DURHAM, N.C. – Market-based approaches to environmental conservation have been increasingly common since the early 1990s. Their goal is to reduce environmental harm not by preventing it, but by pricing it. A housing development on land threaded with streams, for example, can divert them into underground pipes if the developer pays to restore streams elsewhere. The good offsets the bad.
But does this really improve environmental well-being?
That‘s the question Duke University scholar Martin Doyle tackles in his new book, “Streams of Revenue: The Restoration Economy and the Ecosystems It Creates,” published this week by MIT Press.
Doyle is professor of river systems science and policy at Duke’s Nicholas School of the Environment and director of the water policy program at the university’s Nicholas Institute for Environmental Policy Solutions.
In “Streams of Revenue,” he teams with Rebecca Lave, professor of geography at Indiana University, to chronicle and analyze the history, implementation and environmental outcomes of stream mitigation banking, one of many widely used market-based approaches to conservation.
In stream mitigation banking, an entrepreneur speculatively restores a stream, generating “stream credits” that can be sold to a developer looking to fulfill regulatory requirements of the Clean Water Act.
In theory, the environmental gain at one site compensates for the harm done at the other. But by tracking nearly 200 stream banking projects from beginning to end and assessing their outcomes, Doyle and Lave found that, in practice, it is very difficult to establish equivalence between the stream ecosystems that are diverted or otherwise disturbed and those that have, in theory at least, been restored.
“We show that environmental markets don’t necessarily restore or recreate natural ecosystems. Instead, you end up with something that is potentially less a restored ecosystem – even though regulatory people may say it counts as one –and more of a weird, pseudo-natural, quixotic ecosystem that kind of looks natural and kind of not. You don’t get a stream; you get a sinusoidal, willow-lined ditch,” Doyle said.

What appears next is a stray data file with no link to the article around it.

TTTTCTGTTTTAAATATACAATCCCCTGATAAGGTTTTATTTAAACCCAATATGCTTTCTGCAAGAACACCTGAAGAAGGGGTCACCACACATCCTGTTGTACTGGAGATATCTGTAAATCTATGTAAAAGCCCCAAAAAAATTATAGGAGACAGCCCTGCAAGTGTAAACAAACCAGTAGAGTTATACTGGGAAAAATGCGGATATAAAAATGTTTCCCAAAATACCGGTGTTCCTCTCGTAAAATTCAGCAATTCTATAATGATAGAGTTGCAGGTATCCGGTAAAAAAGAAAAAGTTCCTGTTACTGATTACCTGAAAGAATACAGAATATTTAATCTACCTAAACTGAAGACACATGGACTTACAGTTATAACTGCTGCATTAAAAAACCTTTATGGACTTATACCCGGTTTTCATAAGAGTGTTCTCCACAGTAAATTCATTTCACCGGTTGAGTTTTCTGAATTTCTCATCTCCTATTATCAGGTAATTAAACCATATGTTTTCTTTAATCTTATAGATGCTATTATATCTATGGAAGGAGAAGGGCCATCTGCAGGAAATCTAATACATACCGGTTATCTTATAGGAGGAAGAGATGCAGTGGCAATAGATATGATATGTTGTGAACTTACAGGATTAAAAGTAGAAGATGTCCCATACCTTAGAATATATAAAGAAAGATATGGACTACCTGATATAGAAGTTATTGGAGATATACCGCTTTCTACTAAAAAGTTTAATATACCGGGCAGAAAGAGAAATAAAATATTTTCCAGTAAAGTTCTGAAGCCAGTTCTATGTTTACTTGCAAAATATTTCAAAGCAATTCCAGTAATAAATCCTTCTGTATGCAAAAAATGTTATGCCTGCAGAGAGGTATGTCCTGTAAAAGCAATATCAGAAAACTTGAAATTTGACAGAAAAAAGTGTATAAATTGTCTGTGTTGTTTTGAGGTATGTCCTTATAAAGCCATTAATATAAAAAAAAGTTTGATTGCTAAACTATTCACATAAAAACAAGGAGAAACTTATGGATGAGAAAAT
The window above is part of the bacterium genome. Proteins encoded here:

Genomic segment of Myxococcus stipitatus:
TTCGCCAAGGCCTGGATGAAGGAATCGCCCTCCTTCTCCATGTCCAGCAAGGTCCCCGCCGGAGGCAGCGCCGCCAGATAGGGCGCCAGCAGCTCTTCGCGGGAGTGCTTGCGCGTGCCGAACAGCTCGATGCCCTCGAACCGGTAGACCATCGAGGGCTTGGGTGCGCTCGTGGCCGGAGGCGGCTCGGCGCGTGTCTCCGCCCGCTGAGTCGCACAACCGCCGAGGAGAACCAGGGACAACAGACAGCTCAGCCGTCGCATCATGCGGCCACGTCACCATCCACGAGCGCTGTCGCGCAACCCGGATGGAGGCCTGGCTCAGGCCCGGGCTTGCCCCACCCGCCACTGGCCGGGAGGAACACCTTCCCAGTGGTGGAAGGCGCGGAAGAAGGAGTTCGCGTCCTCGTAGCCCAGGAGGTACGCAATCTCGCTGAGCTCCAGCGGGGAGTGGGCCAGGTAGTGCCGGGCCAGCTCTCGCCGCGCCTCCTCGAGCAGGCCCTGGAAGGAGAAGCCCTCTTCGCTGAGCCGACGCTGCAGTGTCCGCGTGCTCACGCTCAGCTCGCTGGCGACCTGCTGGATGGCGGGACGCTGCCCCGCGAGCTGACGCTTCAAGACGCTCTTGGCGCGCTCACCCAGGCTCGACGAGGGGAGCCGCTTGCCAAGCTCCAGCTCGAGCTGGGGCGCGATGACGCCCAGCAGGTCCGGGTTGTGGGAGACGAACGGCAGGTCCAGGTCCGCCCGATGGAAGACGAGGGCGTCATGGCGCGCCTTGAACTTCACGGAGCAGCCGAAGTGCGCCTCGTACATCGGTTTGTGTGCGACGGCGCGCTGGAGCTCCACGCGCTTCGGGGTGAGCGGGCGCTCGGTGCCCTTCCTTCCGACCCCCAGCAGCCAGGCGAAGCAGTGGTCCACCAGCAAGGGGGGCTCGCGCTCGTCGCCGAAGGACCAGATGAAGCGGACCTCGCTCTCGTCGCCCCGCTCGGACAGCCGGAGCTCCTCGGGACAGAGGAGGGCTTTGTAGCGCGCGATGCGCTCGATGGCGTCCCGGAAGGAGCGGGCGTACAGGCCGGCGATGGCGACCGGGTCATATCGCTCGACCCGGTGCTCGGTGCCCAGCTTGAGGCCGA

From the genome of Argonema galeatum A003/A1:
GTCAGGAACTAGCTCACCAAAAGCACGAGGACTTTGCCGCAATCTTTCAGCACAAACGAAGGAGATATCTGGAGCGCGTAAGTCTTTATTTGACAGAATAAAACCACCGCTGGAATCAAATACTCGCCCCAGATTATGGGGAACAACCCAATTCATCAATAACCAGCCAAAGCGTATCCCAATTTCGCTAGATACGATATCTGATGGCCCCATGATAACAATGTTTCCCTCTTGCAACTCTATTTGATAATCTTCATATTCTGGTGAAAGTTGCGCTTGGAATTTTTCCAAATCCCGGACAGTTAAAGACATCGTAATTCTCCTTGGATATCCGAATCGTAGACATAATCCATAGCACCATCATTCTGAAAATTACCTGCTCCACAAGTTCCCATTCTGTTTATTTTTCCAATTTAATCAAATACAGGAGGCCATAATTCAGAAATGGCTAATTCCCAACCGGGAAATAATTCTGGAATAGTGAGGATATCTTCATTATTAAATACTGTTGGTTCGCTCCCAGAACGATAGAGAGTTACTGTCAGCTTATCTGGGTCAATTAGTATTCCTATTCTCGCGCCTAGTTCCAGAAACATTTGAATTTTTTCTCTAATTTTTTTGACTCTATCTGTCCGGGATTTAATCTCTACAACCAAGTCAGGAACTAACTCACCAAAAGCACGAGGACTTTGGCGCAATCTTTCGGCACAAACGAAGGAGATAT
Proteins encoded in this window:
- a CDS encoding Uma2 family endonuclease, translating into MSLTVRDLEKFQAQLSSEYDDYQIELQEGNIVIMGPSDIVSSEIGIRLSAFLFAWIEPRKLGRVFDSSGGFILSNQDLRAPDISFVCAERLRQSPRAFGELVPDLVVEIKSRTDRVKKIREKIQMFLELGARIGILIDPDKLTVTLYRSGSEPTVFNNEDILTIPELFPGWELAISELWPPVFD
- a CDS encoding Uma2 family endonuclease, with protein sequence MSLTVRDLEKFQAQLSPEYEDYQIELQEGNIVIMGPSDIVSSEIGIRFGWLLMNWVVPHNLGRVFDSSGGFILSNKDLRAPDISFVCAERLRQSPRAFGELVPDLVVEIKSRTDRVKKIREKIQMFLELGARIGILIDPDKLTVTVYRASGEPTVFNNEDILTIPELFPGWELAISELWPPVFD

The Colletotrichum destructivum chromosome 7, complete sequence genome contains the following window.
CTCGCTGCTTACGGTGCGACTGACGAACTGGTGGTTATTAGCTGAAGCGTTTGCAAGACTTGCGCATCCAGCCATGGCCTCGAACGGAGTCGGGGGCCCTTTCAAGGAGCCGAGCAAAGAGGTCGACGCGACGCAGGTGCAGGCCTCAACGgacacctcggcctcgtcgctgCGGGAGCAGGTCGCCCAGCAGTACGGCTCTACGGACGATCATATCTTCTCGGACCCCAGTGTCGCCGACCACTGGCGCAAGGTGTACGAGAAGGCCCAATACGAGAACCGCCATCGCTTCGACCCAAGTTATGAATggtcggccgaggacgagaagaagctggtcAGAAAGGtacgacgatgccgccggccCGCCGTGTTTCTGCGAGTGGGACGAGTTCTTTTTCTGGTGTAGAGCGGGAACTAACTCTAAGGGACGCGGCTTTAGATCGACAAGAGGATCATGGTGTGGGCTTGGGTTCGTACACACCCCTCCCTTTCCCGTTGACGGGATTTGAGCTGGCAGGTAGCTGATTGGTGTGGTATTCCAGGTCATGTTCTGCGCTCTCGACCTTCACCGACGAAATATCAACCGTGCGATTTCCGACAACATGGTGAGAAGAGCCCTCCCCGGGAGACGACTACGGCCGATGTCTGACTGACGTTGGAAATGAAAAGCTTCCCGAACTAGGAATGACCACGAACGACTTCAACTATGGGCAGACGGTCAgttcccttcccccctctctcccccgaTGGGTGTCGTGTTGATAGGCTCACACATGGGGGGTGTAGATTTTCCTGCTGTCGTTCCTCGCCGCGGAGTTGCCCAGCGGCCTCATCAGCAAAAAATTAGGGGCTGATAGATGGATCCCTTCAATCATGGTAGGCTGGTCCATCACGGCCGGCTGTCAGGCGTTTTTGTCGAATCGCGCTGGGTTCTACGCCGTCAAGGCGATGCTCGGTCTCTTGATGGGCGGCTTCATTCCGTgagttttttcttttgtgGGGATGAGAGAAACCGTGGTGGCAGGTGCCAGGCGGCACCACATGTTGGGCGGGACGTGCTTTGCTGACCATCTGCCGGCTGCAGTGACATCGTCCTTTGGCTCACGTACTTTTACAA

The implications of this, multiplied across all environmental markets, are vast, he said.
“Carbon markets won’t generate restored forests; they will generate weird, linear, eucalyptus or pine plantations.” The upshot? “We have to use markets with more caution than enthusiasm in some cases,” he said.
Though published just this week, the new book is already drawing praise from environmental and legal experts.
“Lave and Doyle's meticulous empirical and field study of market-based habitat offset mitigation programs convincingly demonstrates how regulatory goals and metrics believed to support good restoration policies can actually drive mitigation entrepreneurs in counterproductive directions. The evidence presented and alternatives proposed in ‘Streams of Revenue’ make a compelling case for change,” said J.B. Ruhl, David Daniels Allen Distinguished Chair in Law at the Vanderbilt University School of Law.
“Revealing the convoluted process of market-based attempts to protect nature, this is a must-read for those who love or study the environment—especially rivers and streams,” said Margaret Palmer, Distinguished University Professor at University of Maryland and director of the National Socio-Environmental Synthesis Center.
Doyle and Lave will discuss their book in a Jan. 22 podcast that will be posted and archived on Waterloop, a nonprofit website dedicated to raising awareness of water issues. (This is the second time in recent months that Nicholas School researchers have been featured on Waterloop. In a Dec. 2 podcast, faculty members Heather Stapleton and Lee Ferguson discussed their recent work on PFAS contamination in North Carolina.)
Doyle views the publication of “Stream of Revenue” as a both a professional and personal milestone.
“The book demonstrates the insights you get from a natural scientist – me – working closely with a social scientist – Rebecca Lave. We combined geomorphic and hydraulic surveys with interviews and document analysis; the result is an unpacking of how ecosystem restoration is as much a social process as a scientific one,” he said.
“More personally, this book represents 25 years of my life; I started my masters in stream restoration in 1995, and this book wrapped up a quarter century later. It tracks how the industry and practice of environmental restoration has changed in that time, literally over my career. What used to be a couple engineers, a grant from a local NGO, and a borrowed backhoe is now a complex, multibillion-dollar-a-year industry – many engineers and scientists and real estate offices and consultants and agency staff, with projects increasingly financed by funds set up by environmental impact investors. The whole thing has grown astronomically, and the results are super questionable,” he said.
“Streams of Revenue” is Doyle’s second book on river science and policy. His first, “The Source: How Rivers Made America and America Remade Its Rivers,” was published in 2018.